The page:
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Applied Clay Science

Publication date: 2013-05
Volume: 75 12
ISSN: 0169-1317, 1872-9053
DOI: 10.1016/j.clay.2013.02.018
Publisher: Elsevier


Yu, Li
Rogiers, Bart ; Gedeon, Matej ; Marivoet, Jan ; De Craen, Mieke ; Mallants, Dirk


Geological disposal of radioactive waste, Low permeable clay, Hydraulic conductivity, Laboratory/in situ measurements, Grain-size, Science & Technology, Physical Sciences, Technology, Chemistry, Physical, Materials Science, Multidisciplinary, Mineralogy, Chemistry, Materials Science, PERFORMANCE ASSESSMENT, DISPOSAL, WASTE, Civil Engineering, 04 Earth Sciences, 09 Engineering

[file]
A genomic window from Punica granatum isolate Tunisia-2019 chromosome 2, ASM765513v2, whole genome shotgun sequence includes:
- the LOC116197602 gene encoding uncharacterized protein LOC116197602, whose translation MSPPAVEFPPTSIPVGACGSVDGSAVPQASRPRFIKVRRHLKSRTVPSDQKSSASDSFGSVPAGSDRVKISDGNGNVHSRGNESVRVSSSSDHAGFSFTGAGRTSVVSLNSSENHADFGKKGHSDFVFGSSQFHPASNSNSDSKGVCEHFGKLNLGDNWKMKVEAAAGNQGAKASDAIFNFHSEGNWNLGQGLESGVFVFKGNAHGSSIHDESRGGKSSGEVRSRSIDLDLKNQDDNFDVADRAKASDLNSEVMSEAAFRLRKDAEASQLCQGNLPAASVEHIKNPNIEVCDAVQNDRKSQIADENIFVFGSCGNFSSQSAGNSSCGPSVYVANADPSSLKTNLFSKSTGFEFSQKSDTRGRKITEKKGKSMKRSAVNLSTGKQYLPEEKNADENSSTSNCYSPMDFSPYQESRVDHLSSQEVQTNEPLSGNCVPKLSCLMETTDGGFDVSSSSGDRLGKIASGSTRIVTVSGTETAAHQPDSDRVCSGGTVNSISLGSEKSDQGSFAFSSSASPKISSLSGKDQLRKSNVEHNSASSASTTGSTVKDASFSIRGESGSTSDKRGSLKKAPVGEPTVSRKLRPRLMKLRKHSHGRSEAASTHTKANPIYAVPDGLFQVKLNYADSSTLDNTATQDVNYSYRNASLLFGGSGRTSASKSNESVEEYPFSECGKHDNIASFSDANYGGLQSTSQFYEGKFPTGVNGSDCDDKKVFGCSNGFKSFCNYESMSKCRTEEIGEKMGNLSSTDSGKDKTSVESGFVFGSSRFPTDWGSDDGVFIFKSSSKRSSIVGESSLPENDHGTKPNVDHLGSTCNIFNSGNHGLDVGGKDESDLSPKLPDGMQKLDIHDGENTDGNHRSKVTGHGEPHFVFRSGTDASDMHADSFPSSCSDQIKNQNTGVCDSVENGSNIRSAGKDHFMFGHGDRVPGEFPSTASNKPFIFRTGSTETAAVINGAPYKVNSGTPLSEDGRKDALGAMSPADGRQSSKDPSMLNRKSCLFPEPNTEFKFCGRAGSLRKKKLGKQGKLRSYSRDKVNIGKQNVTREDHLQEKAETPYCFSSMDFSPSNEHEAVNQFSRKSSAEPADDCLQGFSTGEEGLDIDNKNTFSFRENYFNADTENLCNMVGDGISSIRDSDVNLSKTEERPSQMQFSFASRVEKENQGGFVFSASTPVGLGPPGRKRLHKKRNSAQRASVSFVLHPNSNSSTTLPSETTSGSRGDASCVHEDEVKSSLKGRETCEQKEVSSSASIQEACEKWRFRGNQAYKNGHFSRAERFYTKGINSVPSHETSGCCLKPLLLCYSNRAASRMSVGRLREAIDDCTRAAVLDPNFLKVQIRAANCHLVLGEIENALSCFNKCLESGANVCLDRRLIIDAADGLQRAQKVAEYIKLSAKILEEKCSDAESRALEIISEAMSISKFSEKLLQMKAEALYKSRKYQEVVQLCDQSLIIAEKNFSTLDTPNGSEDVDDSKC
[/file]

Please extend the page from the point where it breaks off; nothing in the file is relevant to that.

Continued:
The Boom Clay has been investigated for more than 30 years as a candidate host formation for the disposal of high-level and long-lived radioactive waste in Belgium. The very low hydraulic conductivity (on the order of 10− 12 m/s) in combination with limited hydraulic gradients over the host formation (0.02–0.04) results in water flow in the Boom Formation being negligible and diffusion the dominant transport mechanism. The assessment of the long-term barrier function of the host clay formation in the framework of radioactive waste disposal requires rigorous quantitative characterization of key formation properties such as the hydraulic conductivity (K). Hydraulic conductivities of Boom Clay measured through various testing techniques in the laboratory, i.e. tracer percolation experiments, constant head permeameter experiments and isostatic experiments, exhibit similar K values in the order of 10− 12 m/s. Based on a large set of test samples, the impact of sample scale, hydraulic gradient range adopted in the tests, stress controlled methods and pre-existing fissures in the sample on the K value is shown to be quite limited. In situ measurements obtained from both several-centimetre long piezometer filters and percolation into a 7-metre long gallery and 21-metre long shaft at the HADES underground research facility yield K values that are very similar to values measured in the laboratory on samples of a few centimetres. This indicates that the K measurements for the Boom Clay obtained through various techniques are very consistent. K values measured on a centimetre-scale are also representative at the metre-scale, which is often the size of grid cells used in numerical simulations for long-term safety assessments. Spatial analysis of K values across the Boom Clay at the Mol site reveals a typical profile with a very homogenous 61-m thick central part, i.e. the so-called Putte and Terhagen Members, which is also the least permeable part of the Boom Clay. The geometric mean of the vertical (Kv) and horizontal (Kh) hydraulic conductivities for the Putte and Terhagen Members at the Mol site are 1.7 × 10− 12 and 4.4 × 10− 12 m/s, respectively, with a vertical anisotropy Kh/Kv of about 2.5. Higher K values, but still low (10− 12 to 10− 10 m/s), are observed in the more silty zones above and below the Putte and Terhagen Members, i.e. the Belsele–Waas Member and the Boeretang Member, as well as in the double band of the lower Putte Member. A regional analysis of vertical K variability of the Boom Clay in the northeast of Belgium based on test results from five boreholes shows an increase in hydraulic conductivity from the east towards the west. Statistical analyses indicate that the effect of the samples' stratigraphic position on hydraulic conductivity is strongly related to different grain-size characteristics. However, a general K–grain-size model does not explain the geographical differences in K values satisfactorily. Geographical differences can be best explained by different K–grain-size relationships at the different boreholes. The regional variation in K could be attributed in part to porosity, which in turn is related to the burial depth of the clay.